Copyright protects any original work of authorship that is in tangible form, regardless of whether or not it has been registered or has a copyright symbol. However, there is a catch. Unless the work has been registered by the Copyright Office and has a copyright symbol there are dire consequences for infringement remedies. These are spelled out in the Copyright Act. Section 411(b) reads:
*** no civil action for infringement of the copyright in any United States work shall be instituted until preregistration or registration of the copyright claim has been made in accordance with this title.
Section 401(d) reads:
If a notice of copyright in the form and position specified by this section appears on the published copy or copies to which a defendant in a copyright infringement suit had access, then no weight shall be given to such a defendant’s interposition of a defense based on innocent infringement in mitigation of actual or statutory damages.
In other words, if the work does not have a copyright symbol the defendant’s “interposition of a defense based on innocent infringement” will carry weight in his favor.
Original works of authorship include literary and musical works, paintings, sculpture, audiovisual works, sound recordings, or architectural works. Tangible form may include anything written on paper, saved to disk(web pages, graphics on web, electronic mail messages or computer programs), or saved on any audio/video device. There are, however, several fundamental categories that are not eligible for copyright protection: ideas, facts, titles, names, procedures, and works not fixed in tangible form. Copyright only protects the form in which these ideas or facts are expressed, not the ideas or facts themselves.
The original expression becomes protected by copyright as soon as it is in tangible form. Once an original expression exists in a tangible form, that expression is protected by copyright.
The length of protection varies depending on when the copyrightable material was created. The Copyright Law changed in 1978. If the copyrightable material was created:
* Before 1978: It is protected for 75 years, beginning on the date of publication.
* After 1978: It is protected until 70 years after the death of the creator.
The creator owns the copyright unless he or she creates the work for someone else (possibly the institution they work for). In the case of creating for someone else (a principal), the principal owns the copyright. This situation is also known as “work made for hire.”
Copyright protection automatically attaches to your original work, so what are the advantages of registering a work? There are two reasons to register:
1. You must have a copyright registration before an infringement suit can be filed in federal court; and
2. You must register the copyright within three months after creation of the work in order to collect statutory damages and attorney’s fees in a lawsuit. Otherwise, the law will only allow the collection of actual damages, which will generally be less than statutory damages.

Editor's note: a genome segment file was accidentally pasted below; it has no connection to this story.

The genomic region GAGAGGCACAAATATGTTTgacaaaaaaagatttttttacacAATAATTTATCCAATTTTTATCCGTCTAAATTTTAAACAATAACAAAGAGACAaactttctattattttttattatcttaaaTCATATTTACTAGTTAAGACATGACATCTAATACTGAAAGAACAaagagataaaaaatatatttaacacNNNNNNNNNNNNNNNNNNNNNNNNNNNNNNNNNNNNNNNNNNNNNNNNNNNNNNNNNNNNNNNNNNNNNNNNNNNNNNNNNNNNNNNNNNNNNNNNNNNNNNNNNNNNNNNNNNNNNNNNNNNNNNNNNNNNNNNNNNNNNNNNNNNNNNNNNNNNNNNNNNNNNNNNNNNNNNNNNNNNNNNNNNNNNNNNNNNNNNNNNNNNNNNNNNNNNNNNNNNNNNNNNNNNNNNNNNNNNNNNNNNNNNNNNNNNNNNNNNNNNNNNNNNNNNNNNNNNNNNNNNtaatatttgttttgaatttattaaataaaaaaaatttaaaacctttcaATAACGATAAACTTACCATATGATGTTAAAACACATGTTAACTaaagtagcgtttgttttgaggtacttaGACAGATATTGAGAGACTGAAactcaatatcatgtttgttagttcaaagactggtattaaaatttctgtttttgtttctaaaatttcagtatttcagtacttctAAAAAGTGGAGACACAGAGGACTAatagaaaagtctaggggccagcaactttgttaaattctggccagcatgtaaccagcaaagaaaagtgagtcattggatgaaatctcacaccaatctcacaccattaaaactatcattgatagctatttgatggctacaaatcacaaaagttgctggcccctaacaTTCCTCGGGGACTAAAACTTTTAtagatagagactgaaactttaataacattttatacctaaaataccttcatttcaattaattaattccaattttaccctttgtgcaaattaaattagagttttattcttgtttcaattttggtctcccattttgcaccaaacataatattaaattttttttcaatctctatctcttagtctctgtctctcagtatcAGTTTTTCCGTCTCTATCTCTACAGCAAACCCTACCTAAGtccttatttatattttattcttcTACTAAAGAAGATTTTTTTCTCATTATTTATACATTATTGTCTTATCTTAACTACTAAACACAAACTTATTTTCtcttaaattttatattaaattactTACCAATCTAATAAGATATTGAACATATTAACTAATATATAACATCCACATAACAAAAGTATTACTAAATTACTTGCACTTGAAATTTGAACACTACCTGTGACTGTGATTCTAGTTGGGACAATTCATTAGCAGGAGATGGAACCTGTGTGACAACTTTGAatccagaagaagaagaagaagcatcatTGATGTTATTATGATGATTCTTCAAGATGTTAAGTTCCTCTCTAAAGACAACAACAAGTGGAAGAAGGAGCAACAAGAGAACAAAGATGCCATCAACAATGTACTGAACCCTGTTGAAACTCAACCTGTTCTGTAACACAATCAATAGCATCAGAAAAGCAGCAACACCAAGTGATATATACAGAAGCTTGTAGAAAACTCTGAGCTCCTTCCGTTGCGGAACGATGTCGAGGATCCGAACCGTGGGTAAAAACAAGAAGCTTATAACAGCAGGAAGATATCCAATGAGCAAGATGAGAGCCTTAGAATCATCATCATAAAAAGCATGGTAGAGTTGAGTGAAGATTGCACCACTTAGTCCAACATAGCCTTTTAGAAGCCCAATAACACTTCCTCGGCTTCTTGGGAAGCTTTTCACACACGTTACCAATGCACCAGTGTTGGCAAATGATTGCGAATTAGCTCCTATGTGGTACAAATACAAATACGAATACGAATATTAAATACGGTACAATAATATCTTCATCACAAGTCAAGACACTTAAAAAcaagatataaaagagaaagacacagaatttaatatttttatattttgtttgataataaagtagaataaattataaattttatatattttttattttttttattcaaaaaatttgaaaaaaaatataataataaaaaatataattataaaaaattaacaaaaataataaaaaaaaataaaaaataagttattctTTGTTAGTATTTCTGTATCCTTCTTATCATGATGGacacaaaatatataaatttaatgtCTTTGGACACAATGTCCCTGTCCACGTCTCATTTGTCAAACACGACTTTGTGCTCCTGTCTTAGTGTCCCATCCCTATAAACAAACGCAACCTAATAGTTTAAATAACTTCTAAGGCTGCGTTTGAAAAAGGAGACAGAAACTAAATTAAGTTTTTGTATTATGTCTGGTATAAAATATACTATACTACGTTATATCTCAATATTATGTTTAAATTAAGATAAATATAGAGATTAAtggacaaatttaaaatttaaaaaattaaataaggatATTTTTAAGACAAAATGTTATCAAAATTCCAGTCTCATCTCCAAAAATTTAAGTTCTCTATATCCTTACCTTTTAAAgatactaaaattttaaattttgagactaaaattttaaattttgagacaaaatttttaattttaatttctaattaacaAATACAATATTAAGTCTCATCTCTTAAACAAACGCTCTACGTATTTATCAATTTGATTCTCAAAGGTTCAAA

To register a work, you have to file a copy of it either electronically or by hard copy with the Register of Copyrights, Copyright Office, Library of Congress, Washington D.C., 20559.
* A completed application form which can be prepared and submitted online.
* A fee of $35 for each application filed electronically and $45. for a non-electronic registration.
Is registration of a trademark required?
No. You can establish rights in a mark based on legitimate use of the mark over time. However, owning a federal trademark registration on the Principal Register provides several advantages:
1. Constructive notice to the public of the registrant’s claim of ownership of the mark;
2. A legal presumption of the registrant’s ownership of the mark and the registrant’s exclusive right to use the mark nationwide on or in connection with the goods and/or services listed in the registration;
3. The ability to bring a trademark infringement action concerning the mark in federal court;
4. The use of the U.S registration as a basis to obtain registration in foreign countries; and
5. The ability to file the U.S. registration with the U.S. Customs Service to prevent importation of infringing foreign goods.
You may use the federal registration symbol “®” only after the USPTO actually registers a mark, and not while an application is pending. Also, you may use the registration symbol with the mark only on or in connection with the goods and/or services listed in the federal trademark registration. “TM” can be used pending registration but it should not appear on the specimen submitted as proof that you are offering goods or services in commerce.
An application for trademark may be filed in anticipation that the goods or services will be offered in commerce. This is known as an “intent to use” application. To avoid abandonment, you must convert the intent to use application to “use in commerce” within 36 months from the Notice of Allowance.
Domain names can be registered as a trademark. However, the act of registering a domain name does not give rise to a trademark and as a general rule has no priority over a preexisting (registered or unregistered) trademarks. A domain name registrant is not protected from a claim that its choice of domain name infringes a trademark holder’s rights.
* A USPTO application form can be completed online.
* Registration costs $325 for each Class of trademark.